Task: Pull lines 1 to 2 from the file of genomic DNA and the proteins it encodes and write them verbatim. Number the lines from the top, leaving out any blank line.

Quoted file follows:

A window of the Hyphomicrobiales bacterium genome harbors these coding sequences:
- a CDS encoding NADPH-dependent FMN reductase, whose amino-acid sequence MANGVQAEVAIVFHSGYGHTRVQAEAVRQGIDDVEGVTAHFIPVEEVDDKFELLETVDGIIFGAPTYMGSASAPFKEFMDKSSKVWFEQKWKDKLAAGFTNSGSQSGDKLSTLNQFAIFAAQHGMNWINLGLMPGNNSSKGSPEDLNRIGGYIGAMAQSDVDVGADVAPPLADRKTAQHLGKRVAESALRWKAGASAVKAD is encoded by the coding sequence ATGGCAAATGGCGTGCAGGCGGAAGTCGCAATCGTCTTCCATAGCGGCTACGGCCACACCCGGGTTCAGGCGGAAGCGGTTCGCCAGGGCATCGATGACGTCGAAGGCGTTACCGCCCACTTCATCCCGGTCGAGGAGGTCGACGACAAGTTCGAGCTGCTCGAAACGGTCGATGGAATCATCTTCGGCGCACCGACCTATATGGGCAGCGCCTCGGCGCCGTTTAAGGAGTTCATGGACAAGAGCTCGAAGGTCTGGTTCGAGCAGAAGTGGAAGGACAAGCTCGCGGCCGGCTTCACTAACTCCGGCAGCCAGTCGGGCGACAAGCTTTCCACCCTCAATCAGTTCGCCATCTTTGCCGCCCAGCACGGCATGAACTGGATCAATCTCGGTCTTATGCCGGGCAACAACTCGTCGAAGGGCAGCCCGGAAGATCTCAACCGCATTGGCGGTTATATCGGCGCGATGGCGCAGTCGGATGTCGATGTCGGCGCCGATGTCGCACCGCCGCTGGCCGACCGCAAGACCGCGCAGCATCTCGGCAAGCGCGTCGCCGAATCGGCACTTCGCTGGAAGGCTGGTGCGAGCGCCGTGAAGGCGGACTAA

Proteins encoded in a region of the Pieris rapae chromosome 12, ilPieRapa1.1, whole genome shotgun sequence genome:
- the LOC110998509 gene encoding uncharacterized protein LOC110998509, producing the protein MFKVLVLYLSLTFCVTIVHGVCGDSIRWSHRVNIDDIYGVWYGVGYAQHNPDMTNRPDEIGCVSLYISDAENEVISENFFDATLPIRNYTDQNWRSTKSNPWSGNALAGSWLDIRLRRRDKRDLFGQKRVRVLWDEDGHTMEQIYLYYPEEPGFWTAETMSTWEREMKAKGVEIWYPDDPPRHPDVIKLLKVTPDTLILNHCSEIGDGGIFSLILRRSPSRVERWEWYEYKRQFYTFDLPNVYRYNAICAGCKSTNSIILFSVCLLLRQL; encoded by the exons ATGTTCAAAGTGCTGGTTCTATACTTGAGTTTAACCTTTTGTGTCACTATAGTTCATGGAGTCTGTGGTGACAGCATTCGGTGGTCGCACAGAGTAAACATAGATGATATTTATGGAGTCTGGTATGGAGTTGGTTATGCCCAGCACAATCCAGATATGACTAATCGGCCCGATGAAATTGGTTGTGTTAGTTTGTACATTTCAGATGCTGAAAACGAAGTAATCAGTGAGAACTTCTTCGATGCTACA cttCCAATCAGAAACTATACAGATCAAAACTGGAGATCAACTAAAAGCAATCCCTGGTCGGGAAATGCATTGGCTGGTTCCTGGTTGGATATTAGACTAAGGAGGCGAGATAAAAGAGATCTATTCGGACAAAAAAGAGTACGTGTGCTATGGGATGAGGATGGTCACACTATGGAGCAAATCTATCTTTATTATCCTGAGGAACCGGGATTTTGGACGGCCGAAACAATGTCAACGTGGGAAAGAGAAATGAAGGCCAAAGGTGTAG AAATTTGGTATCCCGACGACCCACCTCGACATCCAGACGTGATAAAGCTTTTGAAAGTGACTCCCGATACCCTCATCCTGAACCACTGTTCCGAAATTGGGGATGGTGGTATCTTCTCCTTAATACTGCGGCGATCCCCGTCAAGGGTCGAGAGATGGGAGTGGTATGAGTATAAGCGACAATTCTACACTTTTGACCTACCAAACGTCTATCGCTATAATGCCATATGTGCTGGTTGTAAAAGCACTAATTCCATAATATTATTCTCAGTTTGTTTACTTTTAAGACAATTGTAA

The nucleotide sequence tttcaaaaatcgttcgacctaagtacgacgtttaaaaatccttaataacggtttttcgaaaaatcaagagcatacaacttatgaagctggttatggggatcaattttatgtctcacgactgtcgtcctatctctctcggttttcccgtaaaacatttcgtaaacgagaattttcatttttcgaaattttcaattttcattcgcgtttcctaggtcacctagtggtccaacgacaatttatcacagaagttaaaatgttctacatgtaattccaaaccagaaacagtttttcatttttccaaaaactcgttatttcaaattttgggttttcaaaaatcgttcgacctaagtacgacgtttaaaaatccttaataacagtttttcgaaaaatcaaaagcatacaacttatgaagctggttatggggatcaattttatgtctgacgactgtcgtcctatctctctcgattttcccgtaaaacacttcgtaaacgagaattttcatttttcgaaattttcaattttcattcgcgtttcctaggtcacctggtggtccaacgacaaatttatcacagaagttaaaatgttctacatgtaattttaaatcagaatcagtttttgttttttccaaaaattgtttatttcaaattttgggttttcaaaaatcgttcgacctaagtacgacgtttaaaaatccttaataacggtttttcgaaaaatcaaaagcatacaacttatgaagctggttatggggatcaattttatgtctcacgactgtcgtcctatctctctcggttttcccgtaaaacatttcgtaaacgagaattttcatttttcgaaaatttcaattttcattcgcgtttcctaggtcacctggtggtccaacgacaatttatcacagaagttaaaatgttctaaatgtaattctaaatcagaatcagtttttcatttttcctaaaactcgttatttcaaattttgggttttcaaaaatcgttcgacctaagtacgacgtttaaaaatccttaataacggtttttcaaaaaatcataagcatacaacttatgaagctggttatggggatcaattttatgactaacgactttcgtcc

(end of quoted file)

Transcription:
A window of the Hyphomicrobiales bacterium genome harbors these coding sequences:
- a CDS encoding NADPH-dependent FMN reductase, whose amino-acid sequence MANGVQAEVAIVFHSGYGHTRVQAEAVRQGIDDVEGVTAHFIPVEEVDDKFELLETVDGIIFGAPTYMGSASAPFKEFMDKSSKVWFEQKWKDKLAAGFTNSGSQSGDKLSTLNQFAIFAAQHGMNWINLGLMPGNNSSKGSPEDLNRIGGYIGAMAQSDVDVGADVAPPLADRKTAQHLGKRVAESALRWKAGASAVKAD is encoded by the coding sequence ATGGCAAATGGCGTGCAGGCGGAAGTCGCAATCGTCTTCCATAGCGGCTACGGCCACACCCGGGTTCAGGCGGAAGCGGTTCGCCAGGGCATCGATGACGTCGAAGGCGTTACCGCCCACTTCATCCCGGTCGAGGAGGTCGACGACAAGTTCGAGCTGCTCGAAACGGTCGATGGAATCATCTTCGGCGCACCGACCTATATGGGCAGCGCCTCGGCGCCGTTTAAGGAGTTCATGGACAAGAGCTCGAAGGTCTGGTTCGAGCAGAAGTGGAAGGACAAGCTCGCGGCCGGCTTCACTAACTCCGGCAGCCAGTCGGGCGACAAGCTTTCCACCCTCAATCAGTTCGCCATCTTTGCCGCCCAGCACGGCATGAACTGGATCAATCTCGGTCTTATGCCGGGCAACAACTCGTCGAAGGGCAGCCCGGAAGATCTCAACCGCATTGGCGGTTATATCGGCGCGATGGCGCAGTCGGATGTCGATGTCGGCGCCGATGTCGCACCGCCGCTGGCCGACCGCAAGACCGCGCAGCATCTCGGCAAGCGCGTCGCCGAATCGGCACTTCGCTGGAAGGCTGGTGCGAGCGCCGTGAAGGCGGACTAA